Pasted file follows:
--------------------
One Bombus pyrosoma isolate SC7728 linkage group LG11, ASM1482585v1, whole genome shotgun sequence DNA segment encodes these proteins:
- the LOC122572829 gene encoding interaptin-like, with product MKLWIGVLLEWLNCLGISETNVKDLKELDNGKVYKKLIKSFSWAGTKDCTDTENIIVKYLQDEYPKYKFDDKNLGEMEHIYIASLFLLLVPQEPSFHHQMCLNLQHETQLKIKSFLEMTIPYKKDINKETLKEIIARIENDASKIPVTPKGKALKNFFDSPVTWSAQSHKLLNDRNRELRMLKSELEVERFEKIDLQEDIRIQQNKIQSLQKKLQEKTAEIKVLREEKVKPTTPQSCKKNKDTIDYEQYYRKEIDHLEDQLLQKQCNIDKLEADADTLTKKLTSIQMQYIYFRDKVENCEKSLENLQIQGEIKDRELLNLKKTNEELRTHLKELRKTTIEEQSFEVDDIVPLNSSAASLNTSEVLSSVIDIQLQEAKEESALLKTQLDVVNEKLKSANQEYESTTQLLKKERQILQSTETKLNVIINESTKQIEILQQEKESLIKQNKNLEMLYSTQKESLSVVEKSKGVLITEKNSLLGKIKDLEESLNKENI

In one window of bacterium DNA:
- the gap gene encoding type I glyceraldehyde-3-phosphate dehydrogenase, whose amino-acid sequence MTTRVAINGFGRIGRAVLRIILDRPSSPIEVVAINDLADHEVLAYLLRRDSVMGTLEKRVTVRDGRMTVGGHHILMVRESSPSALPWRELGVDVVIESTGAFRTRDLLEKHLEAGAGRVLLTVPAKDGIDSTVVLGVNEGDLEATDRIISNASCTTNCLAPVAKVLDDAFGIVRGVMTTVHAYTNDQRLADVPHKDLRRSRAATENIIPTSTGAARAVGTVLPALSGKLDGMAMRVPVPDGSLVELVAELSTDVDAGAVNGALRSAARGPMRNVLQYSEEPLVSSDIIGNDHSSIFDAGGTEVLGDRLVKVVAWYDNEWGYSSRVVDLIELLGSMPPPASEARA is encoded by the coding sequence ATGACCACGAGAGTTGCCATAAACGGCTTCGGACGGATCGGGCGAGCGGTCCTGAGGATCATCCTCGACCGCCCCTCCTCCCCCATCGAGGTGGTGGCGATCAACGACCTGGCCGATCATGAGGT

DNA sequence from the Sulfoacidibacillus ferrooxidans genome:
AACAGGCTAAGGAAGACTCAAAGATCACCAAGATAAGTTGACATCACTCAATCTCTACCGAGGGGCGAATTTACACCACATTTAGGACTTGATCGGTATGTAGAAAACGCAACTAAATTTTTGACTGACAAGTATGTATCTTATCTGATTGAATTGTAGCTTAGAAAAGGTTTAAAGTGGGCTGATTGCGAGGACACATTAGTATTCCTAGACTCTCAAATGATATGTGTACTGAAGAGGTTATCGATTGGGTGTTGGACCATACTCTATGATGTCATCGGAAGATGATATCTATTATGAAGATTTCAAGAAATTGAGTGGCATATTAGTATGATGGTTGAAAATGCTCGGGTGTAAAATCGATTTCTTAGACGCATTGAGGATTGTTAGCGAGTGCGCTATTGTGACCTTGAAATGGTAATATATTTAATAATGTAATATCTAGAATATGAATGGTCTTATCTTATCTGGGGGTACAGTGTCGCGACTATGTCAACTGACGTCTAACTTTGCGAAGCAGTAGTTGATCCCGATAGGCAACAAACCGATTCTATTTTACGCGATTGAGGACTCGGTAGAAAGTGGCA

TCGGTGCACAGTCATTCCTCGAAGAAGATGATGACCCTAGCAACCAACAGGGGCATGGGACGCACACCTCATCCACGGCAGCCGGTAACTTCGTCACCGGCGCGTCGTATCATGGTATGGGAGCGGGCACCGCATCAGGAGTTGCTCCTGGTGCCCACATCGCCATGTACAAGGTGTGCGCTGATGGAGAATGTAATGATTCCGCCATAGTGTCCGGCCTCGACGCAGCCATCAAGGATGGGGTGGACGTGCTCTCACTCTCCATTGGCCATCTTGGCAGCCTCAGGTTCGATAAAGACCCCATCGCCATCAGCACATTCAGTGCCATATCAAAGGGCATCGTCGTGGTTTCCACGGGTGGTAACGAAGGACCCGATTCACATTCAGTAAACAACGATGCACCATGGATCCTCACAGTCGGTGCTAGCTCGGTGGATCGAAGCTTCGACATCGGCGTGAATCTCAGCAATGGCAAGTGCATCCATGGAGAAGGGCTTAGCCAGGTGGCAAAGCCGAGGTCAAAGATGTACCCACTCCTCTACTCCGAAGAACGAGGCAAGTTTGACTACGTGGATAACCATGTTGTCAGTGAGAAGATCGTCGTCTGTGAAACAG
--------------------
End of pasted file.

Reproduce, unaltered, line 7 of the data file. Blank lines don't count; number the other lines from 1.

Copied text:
TCGGTGCACAGTCATTCCTCGAAGAAGATGATGACCCTAGCAACCAACAGGGGCATGGGACGCACACCTCATCCACGGCAGCCGGTAACTTCGTCACCGGCGCGTCGTATCATGGTATGGGAGCGGGCACCGCATCAGGAGTTGCTCCTGGTGCCCACATCGCCATGTACAAGGTGTGCGCTGATGGAGAATGTAATGATTCCGCCATAGTGTCCGGCCTCGACGCAGCCATCAAGGATGGGGTGGACGTGCTCTCACTCTCCATTGGCCATCTTGGCAGCCTCAGGTTCGATAAAGACCCCATCGCCATCAGCACATTCAGTGCCATATCAAAGGGCATCGTCGTGGTTTCCACGGGTGGTAACGAAGGACCCGATTCACATTCAGTAAACAACGATGCACCATGGATCCTCACAGTCGGTGCTAGCTCGGTGGATCGAAGCTTCGACATCGGCGTGAATCTCAGCAATGGCAAGTGCATCCATGGAGAAGGGCTTAGCCAGGTGGCAAAGCCGAGGTCAAAGATGTACCCACTCCTCTACTCCGAAGAACGAGGCAAGTTTGACTACGTGGATAACCATGTTGTCAGTGAGAAGATCGTCGTCTGTGAAACAG